information and are not intruding into the right not to self incriminate. We are
asking the courts service to deal promptly with legal aid applications, and to allow
sufficient time for the early case management hearings. We are asking that lists not
As for sanctions, they are simple. If the defence has complied with all its
responsibilities and is fully ready for trial, but the prosecution has failed to comply
with its responsibilities, then normally it would not be in the interest of justice for
the Crown to be allowed an adjournment and the prosecution may fail. If the
defence has not complied with its responsibilities then it can achieve no advantage
from that. Ambush defences will result in adjournments and costs awards.
The response of one chief constable to our request that the police provide a full file of
papers to the prosecution and therefore the court at the first hearing was interesting.
He said: "We did that before at great expense of time and money. The magistrates’
courts did not comply with their side of the bargain. Cases were not being properly
case managed and officers were still being required to come to court unnecessarily.
So we stopped and now provide streamlined papers." We, the judiciary in the
magistrates’ courts, must accept our responsibility for not fully implementing before
now Criminal Justice, Simple, Speedy and Summary. We must do our best with the
papers that are now provided.
There has been real progress, but we must do better. That is why we are running
seminars across the country in the autumn and early winter. We are hoping that all
magistrates who sit as chairmen, district judges, and legal advisers will attend those
seminars. We want to be able to say to the police and others in the system that we
will play our part, and expect them to play theirs.
For several years now the aim has been for a case to be fully case managed at the
first hearing, and concluded at the second hearing. Generally trials should take place
within weeks rather than months. Uncontested witnesses will not be troubled
If we can make the final leap, and achieve the aim to which so much progress has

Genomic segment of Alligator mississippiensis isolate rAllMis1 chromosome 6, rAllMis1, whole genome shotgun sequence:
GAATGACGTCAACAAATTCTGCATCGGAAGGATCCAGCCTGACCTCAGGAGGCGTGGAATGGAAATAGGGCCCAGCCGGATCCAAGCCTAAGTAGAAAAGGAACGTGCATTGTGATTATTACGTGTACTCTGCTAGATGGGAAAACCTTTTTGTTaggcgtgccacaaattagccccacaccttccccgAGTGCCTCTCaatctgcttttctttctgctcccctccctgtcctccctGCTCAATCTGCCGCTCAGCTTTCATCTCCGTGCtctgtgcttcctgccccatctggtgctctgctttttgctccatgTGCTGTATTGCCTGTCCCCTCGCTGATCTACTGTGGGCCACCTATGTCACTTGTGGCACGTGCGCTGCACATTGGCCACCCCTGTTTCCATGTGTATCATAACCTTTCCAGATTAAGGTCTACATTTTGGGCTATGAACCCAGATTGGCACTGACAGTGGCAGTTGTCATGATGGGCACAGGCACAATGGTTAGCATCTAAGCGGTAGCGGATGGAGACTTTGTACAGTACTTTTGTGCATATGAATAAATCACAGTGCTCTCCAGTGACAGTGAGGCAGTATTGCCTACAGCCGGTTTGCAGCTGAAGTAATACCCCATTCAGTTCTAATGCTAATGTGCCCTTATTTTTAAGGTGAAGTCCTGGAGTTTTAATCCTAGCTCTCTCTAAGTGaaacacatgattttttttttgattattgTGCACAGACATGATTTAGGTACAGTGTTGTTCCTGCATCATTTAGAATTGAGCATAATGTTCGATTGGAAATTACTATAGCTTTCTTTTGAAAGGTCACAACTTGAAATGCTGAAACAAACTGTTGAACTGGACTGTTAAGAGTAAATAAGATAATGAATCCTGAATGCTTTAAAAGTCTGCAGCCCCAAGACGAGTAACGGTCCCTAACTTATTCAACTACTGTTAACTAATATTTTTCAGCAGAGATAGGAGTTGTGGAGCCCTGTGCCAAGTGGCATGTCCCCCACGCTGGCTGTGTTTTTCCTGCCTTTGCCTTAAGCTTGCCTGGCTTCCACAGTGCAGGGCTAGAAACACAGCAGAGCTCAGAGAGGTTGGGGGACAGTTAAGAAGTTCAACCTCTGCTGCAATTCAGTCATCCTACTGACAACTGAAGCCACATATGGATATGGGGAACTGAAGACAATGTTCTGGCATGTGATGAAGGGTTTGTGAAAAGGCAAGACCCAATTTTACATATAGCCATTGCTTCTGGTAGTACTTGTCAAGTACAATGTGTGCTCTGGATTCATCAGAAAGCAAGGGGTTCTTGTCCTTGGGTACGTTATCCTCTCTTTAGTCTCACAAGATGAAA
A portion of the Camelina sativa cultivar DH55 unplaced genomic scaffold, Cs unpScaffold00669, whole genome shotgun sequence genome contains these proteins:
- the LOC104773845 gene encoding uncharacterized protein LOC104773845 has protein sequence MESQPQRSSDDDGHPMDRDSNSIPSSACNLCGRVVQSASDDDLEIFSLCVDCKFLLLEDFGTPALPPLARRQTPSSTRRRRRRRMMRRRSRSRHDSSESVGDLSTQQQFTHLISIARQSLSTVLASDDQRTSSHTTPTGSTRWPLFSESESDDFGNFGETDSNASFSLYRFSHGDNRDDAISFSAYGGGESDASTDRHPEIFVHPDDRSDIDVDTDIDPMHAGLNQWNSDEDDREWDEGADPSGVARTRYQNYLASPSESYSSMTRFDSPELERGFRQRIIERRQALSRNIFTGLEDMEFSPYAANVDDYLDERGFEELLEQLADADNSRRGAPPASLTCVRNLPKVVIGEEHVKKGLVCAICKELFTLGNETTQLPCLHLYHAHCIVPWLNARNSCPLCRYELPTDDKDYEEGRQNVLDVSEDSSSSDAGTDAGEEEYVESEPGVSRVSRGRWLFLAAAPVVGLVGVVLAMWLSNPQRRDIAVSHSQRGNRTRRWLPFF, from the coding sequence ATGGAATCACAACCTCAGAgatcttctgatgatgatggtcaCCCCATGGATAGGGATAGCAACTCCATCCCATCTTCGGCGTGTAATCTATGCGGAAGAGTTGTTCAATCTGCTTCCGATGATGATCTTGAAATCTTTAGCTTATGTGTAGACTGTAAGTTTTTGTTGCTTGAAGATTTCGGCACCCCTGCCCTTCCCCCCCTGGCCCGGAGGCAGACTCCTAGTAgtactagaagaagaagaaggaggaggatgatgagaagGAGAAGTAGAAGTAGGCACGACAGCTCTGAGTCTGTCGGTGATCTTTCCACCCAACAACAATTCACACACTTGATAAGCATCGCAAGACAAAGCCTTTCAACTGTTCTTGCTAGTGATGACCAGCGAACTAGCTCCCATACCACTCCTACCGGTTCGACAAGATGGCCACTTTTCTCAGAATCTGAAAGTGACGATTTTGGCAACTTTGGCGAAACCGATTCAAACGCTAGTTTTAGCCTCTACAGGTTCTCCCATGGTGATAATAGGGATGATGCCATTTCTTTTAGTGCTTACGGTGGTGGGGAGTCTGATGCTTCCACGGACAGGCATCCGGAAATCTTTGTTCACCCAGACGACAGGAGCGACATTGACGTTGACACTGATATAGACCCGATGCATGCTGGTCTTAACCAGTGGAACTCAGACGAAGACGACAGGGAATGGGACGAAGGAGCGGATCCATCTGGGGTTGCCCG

already been made, then the real winner will be justice. Innocent defendants,
witnesses and victims all deserve to be released from the anxiety of court
proceedings as soon as possible.
Part of the Lord Chief Justice’s Speech referred to above
"One problem in recent years is that the law, the legislation, and the procedures have
led to increased cost and complexity of proceedings before the magistrates. These
are, after all, intended to be courts of summary jurisdiction. Summary not in the
sense of unjust or unfair, but summary in the sense of brief, without needless
formality. Of course, if an individual is to be convicted of an offence, or may be sent
to prison, justice must be done. Process must be fair, and proper opportunity
provided for the evidence against the defendant to be tested, and for the defendant
to give evidence on his own behalf. But sometimes I wonder whether we tend to
forget that although a Rolls Royce will carry us with great comfort and dignity from
London to Birmingham, an efficient little Mini will do the same, at much lower cost.
And linked to the same problem, although not identical with it, we live in an age
which is increasingly paper orientated, and the bulk of paper can lead to confusion
between activity and action. Activity is busyness, busyness in the form of directives
and processes, Blackberry and email, and protocol compliance, and action, real
action which has to start by overcoming the funereal, burying effect of bumph,
before we arrive at the heart of the matter.
… disclosure issues have become hugely complex, and I have asked Lord Justice
Gross to look closely into yet another manifestation where the problem of process
has had a knock on effect on efficiency for the police and the courts. And I do
however suggest that I appreciate, and am profoundly concerned about the amount
of time police officers spend in courts (and I include the Crown Court here) when
their evidence, in the end, is unchallenged and could be admitted, or is for any
reason not required to be given orally. That is part of my responsibilities.
For these reasons we launched the national roll out of CJSSS in the magistrates’